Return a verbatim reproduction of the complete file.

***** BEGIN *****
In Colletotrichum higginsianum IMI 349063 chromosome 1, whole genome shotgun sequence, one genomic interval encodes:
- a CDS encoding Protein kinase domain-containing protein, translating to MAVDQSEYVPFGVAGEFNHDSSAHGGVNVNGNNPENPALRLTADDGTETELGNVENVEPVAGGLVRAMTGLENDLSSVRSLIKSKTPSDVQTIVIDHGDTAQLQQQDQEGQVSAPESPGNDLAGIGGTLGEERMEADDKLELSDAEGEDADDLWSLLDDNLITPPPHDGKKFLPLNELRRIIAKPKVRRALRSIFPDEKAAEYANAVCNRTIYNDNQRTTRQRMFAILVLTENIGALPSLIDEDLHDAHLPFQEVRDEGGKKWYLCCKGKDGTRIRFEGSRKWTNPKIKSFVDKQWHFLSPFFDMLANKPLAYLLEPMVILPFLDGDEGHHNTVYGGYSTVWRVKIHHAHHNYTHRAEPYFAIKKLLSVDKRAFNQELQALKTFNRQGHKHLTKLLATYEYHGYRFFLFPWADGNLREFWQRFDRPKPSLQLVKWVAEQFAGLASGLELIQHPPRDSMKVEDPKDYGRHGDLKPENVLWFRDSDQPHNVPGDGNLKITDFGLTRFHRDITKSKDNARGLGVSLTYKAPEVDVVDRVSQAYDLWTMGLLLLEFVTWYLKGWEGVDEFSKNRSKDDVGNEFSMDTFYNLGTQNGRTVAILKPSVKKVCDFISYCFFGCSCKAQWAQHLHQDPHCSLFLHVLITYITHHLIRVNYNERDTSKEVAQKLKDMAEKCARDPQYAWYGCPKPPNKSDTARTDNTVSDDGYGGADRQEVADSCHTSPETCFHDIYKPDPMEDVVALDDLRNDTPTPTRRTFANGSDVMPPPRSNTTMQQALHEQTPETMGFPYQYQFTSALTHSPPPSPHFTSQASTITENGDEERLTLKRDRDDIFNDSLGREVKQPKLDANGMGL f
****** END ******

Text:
In Colletotrichum higginsianum IMI 349063 chromosome 1, whole genome shotgun sequence, one genomic interval encodes:
- a CDS encoding Protein kinase domain-containing protein, translating to MAVDQSEYVPFGVAGEFNHDSSAHGGVNVNGNNPENPALRLTADDGTETELGNVENVEPVAGGLVRAMTGLENDLSSVRSLIKSKTPSDVQTIVIDHGDTAQLQQQDQEGQVSAPESPGNDLAGIGGTLGEERMEADDKLELSDAEGEDADDLWSLLDDNLITPPPHDGKKFLPLNELRRIIAKPKVRRALRSIFPDEKAAEYANAVCNRTIYNDNQRTTRQRMFAILVLTENIGALPSLIDEDLHDAHLPFQEVRDEGGKKWYLCCKGKDGTRIRFEGSRKWTNPKIKSFVDKQWHFLSPFFDMLANKPLAYLLEPMVILPFLDGDEGHHNTVYGGYSTVWRVKIHHAHHNYTHRAEPYFAIKKLLSVDKRAFNQELQALKTFNRQGHKHLTKLLATYEYHGYRFFLFPWADGNLREFWQRFDRPKPSLQLVKWVAEQFAGLASGLELIQHPPRDSMKVEDPKDYGRHGDLKPENVLWFRDSDQPHNVPGDGNLKITDFGLTRFHRDITKSKDNARGLGVSLTYKAPEVDVVDRVSQAYDLWTMGLLLLEFVTWYLKGWEGVDEFSKNRSKDDVGNEFSMDTFYNLGTQNGRTVAILKPSVKKVCDFISYCFFGCSCKAQWAQHLHQDPHCSLFLHVLITYITHHLIRVNYNERDTSKEVAQKLKDMAEKCARDPQYAWYGCPKPPNKSDTARTDNTVSDDGYGGADRQEVADSCHTSPETCFHDIYKPDPMEDVVALDDLRNDTPTPTRRTFANGSDVMPPPRSNTTMQQALHEQTPETMGFPYQYQFTSALTHSPPPSPHFTSQASTITENGDEERLTLKRDRDDIFNDSLGREVKQPKLDANGMGL f